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Editorial: Maryland Heights church deserves to have its tax-exempt status suspended

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Grace Church candidate advocacy

Grace Church is endorsing two of its members for school board elections in the Kirkwood and Ritenour school districts.

Grace Church St. Louis needs to decide what it wants to be. It can be a tax-exempt megachurch that tends to the spiritual needs of its flock, or it can be a political entity that endorses politicians and spreads misleading information about candidates the church opposes. But it can’t be both under federal law — for very good reasons that go beyond the separation of church and state.

As the Post-Dispatch’s Blythe Bernhard reports, the Maryland Heights megachurch posted a flyer on its website supporting specific school board candidates, including Linda Henning for the Ritenour School Board and Jeff Mintzlaff for the Kirkwood School Board, both of whom are church members. On Tuesday, the flyer was removed from the website — apparently because someone at the church realized that it was a blatant violation of federal law.

It took us about 10 seconds to locate the Internal Revenue Service website that lists what activities are permissible and prohibited for any tax-exempt organization: “Currently, the law prohibits political campaign activity by charities and churches by defining a 501(c)(3) organization as one ‘which does not participate in, or intervene in (including the publishing or distributing of statements), any political campaign on behalf of (or in opposition to) any candidate for public office.’”

Churches are allowed to engage in limited lobbying or advocacy on “issues that are in the political arena,” the federal website says, but involvement on behalf of specific candidates or in opposition to others is prohibited. Yet that’s precisely what Grace Church did and continues to do, which in our book strongly suggests it should immediately have its tax-exempt status suspended.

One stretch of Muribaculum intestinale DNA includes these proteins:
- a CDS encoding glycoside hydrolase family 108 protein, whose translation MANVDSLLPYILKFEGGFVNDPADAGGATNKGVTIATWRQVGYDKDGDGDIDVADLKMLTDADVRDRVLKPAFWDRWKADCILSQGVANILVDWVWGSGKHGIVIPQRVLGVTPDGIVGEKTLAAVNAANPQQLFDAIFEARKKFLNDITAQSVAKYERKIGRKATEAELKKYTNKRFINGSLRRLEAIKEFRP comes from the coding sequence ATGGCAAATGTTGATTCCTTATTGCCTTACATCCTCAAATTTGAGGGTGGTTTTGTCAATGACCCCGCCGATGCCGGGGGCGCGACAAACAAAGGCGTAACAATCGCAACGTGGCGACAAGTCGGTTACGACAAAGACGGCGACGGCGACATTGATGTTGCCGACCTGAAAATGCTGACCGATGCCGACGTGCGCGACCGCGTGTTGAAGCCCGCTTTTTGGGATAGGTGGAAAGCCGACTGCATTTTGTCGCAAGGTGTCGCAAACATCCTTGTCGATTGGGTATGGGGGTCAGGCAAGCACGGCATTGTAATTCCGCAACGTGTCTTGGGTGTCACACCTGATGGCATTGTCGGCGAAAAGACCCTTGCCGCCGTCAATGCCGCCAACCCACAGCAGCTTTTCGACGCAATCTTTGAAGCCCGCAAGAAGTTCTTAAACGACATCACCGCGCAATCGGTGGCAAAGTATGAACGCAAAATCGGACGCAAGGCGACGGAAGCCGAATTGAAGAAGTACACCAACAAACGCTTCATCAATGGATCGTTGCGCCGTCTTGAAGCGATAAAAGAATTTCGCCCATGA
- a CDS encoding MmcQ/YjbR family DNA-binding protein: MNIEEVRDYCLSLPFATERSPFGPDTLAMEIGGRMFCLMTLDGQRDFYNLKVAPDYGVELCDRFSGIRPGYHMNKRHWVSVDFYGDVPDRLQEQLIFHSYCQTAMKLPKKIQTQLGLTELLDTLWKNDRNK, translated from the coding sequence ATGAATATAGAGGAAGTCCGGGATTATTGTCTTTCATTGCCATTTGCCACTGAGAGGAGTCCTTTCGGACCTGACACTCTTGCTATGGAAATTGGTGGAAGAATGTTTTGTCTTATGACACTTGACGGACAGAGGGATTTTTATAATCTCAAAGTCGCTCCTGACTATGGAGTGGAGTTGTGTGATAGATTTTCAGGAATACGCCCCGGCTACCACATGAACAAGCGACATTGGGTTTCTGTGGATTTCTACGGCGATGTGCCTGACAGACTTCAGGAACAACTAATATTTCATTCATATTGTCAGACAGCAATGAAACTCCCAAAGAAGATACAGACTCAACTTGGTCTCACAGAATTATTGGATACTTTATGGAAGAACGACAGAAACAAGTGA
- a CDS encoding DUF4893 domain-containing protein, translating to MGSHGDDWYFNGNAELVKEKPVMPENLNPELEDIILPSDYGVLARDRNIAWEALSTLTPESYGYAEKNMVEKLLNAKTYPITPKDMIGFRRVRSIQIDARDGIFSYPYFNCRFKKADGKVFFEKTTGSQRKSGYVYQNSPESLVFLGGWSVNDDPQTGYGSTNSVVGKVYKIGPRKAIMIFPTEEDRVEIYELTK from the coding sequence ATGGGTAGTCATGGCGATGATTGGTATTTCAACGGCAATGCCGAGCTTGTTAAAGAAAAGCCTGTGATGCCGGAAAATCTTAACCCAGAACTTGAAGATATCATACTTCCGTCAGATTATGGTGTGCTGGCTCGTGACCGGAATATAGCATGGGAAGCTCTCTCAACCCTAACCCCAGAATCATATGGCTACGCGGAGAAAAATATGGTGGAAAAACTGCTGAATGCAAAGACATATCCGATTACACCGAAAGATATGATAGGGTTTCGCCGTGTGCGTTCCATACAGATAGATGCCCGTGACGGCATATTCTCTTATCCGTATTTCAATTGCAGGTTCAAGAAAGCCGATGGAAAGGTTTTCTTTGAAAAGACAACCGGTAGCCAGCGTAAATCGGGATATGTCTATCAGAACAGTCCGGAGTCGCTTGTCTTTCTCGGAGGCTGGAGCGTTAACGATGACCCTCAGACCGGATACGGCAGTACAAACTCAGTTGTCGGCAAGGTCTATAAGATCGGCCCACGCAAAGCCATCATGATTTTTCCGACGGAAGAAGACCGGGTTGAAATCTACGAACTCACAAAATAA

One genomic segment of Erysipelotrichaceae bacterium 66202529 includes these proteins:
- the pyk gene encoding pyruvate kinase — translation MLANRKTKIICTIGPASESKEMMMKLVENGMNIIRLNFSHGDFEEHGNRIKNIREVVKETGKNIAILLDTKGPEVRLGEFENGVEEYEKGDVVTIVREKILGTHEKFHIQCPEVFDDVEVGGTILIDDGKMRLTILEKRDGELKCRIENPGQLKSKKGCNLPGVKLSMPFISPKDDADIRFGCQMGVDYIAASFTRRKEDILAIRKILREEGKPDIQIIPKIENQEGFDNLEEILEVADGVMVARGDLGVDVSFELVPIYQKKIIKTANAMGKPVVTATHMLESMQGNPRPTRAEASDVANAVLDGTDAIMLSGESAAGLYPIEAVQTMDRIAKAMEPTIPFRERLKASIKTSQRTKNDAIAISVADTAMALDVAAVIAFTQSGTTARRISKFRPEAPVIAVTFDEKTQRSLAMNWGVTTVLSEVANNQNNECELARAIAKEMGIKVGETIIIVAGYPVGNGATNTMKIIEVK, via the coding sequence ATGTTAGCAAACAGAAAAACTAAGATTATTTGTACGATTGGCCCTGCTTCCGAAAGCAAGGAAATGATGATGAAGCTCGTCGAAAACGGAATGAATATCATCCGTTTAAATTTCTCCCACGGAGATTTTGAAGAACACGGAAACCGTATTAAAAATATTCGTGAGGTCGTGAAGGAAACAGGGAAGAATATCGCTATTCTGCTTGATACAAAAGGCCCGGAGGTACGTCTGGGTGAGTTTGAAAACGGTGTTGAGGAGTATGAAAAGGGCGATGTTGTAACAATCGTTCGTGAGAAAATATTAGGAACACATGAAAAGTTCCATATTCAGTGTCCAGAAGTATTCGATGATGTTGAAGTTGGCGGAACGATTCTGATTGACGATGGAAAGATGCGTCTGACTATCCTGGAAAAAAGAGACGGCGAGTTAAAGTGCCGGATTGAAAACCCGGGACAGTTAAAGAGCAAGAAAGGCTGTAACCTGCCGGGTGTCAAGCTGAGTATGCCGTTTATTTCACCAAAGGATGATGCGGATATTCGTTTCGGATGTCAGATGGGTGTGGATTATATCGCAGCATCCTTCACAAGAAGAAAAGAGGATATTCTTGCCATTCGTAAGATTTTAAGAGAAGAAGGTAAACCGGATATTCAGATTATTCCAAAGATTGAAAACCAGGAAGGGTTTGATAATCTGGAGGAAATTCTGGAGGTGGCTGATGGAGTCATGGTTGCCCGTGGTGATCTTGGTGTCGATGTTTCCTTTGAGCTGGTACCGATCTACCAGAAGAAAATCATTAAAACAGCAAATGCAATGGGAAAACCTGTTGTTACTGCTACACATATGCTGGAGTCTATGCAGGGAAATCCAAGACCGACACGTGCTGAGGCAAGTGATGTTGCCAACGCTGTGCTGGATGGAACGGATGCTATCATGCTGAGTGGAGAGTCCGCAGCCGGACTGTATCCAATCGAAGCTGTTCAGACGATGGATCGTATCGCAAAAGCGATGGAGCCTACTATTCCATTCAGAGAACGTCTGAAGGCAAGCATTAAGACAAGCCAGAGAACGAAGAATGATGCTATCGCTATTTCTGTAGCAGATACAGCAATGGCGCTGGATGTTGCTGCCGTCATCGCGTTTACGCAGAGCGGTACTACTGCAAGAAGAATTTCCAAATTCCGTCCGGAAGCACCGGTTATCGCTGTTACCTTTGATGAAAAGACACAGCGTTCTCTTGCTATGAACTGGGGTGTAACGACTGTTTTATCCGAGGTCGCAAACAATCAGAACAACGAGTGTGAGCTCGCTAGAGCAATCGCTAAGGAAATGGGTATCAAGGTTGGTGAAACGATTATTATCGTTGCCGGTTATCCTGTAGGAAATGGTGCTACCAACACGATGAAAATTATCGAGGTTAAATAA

Although the flyer was removed, a still-active website plays up Mintzlaff and Henning, among others. Favored candidates get a QR code attached to their names so visitors can go straight to their websites or Facebook pages. Disfavored candidates are portrayed in terms designed to skew their positions and exaggerate negative attributes.

The website characterizes Wentzville candidate John Kaelin as promoting “a move away from fact-based learning; instead advocates for equity & inclusion + the World Economic Forum ideals for education.” These are code words clearly designed to tell voters to steer away from this person. Candidates the church views favorably are characterized as being anti-pornography in the classroom, as if to imply ludicrously that others are pro-pornography.

Kaelin says he favors deemphasizing rote-memorization of facts and figures, instead focusing on critical thinking and problem solving. In the church’s code language, “equity & inclusion” translates as progressive, hard-left liberal. Linking Kaelin to the World Economic Forum is a coded way of associating him with billionaires like George Soros, a favorite boogeyman of conservatives. Kaelin says he was not consulted before the positions attributed to him were posted on the church website.

Federal law couldn’t be more clear. Grace Church has stepped far beyond the boundaries and deserves a thorough review of its tax-exempt status.

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